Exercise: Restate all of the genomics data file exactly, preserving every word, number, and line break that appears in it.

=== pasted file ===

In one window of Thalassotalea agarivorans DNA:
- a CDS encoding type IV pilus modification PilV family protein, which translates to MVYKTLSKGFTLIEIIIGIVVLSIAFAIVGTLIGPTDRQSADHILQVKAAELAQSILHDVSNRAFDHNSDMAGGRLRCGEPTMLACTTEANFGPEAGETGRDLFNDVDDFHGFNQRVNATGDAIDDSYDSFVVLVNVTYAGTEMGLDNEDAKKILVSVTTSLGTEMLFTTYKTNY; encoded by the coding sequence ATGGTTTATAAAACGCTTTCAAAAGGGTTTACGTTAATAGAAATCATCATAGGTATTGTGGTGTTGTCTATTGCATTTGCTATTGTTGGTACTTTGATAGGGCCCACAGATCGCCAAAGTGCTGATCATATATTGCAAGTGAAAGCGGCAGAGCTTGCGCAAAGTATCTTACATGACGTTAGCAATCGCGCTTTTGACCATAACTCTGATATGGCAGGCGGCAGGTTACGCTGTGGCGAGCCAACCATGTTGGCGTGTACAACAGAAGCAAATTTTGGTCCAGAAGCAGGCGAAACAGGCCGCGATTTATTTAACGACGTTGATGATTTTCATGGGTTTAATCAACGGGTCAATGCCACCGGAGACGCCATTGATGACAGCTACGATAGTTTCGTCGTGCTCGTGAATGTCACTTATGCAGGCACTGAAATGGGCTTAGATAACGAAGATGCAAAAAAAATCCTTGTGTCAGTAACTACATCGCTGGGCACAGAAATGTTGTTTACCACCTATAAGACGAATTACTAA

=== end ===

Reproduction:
In one window of Thalassotalea agarivorans DNA:
- a CDS encoding type IV pilus modification PilV family protein, which translates to MVYKTLSKGFTLIEIIIGIVVLSIAFAIVGTLIGPTDRQSADHILQVKAAELAQSILHDVSNRAFDHNSDMAGGRLRCGEPTMLACTTEANFGPEAGETGRDLFNDVDDFHGFNQRVNATGDAIDDSYDSFVVLVNVTYAGTEMGLDNEDAKKILVSVTTSLGTEMLFTTYKTNY; encoded by the coding sequence ATGGTTTATAAAACGCTTTCAAAAGGGTTTACGTTAATAGAAATCATCATAGGTATTGTGGTGTTGTCTATTGCATTTGCTATTGTTGGTACTTTGATAGGGCCCACAGATCGCCAAAGTGCTGATCATATATTGCAAGTGAAAGCGGCAGAGCTTGCGCAAAGTATCTTACATGACGTTAGCAATCGCGCTTTTGACCATAACTCTGATATGGCAGGCGGCAGGTTACGCTGTGGCGAGCCAACCATGTTGGCGTGTACAACAGAAGCAAATTTTGGTCCAGAAGCAGGCGAAACAGGCCGCGATTTATTTAACGACGTTGATGATTTTCATGGGTTTAATCAACGGGTCAATGCCACCGGAGACGCCATTGATGACAGCTACGATAGTTTCGTCGTGCTCGTGAATGTCACTTATGCAGGCACTGAAATGGGCTTAGATAACGAAGATGCAAAAAAAATCCTTGTGTCAGTAACTACATCGCTGGGCACAGAAATGTTGTTTACCACCTATAAGACGAATTACTAA